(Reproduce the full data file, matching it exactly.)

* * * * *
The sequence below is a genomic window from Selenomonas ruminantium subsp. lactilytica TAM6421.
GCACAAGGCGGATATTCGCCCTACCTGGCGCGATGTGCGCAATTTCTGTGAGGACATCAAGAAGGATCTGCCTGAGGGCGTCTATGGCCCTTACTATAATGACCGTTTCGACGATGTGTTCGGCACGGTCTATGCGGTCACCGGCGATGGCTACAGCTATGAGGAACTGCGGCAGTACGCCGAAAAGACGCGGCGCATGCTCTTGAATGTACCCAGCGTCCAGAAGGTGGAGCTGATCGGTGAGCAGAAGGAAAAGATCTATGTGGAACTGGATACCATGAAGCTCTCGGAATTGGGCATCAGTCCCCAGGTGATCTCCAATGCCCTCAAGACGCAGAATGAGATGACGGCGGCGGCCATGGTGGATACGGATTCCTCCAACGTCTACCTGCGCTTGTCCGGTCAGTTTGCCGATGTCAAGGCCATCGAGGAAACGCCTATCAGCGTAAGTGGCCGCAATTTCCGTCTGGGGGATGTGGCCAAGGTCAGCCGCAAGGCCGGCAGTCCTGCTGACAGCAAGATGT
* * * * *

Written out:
The sequence below is a genomic window from Selenomonas ruminantium subsp. lactilytica TAM6421.
GCACAAGGCGGATATTCGCCCTACCTGGCGCGATGTGCGCAATTTCTGTGAGGACATCAAGAAGGATCTGCCTGAGGGCGTCTATGGCCCTTACTATAATGACCGTTTCGACGATGTGTTCGGCACGGTCTATGCGGTCACCGGCGATGGCTACAGCTATGAGGAACTGCGGCAGTACGCCGAAAAGACGCGGCGCATGCTCTTGAATGTACCCAGCGTCCAGAAGGTGGAGCTGATCGGTGAGCAGAAGGAAAAGATCTATGTGGAACTGGATACCATGAAGCTCTCGGAATTGGGCATCAGTCCCCAGGTGATCTCCAATGCCCTCAAGACGCAGAATGAGATGACGGCGGCGGCCATGGTGGATACGGATTCCTCCAACGTCTACCTGCGCTTGTCCGGTCAGTTTGCCGATGTCAAGGCCATCGAGGAAACGCCTATCAGCGTAAGTGGCCGCAATTTCCGTCTGGGGGATGTGGCCAAGGTCAGCCGCAAGGCCGGCAGTCCTGCTGACAGCAAGATGT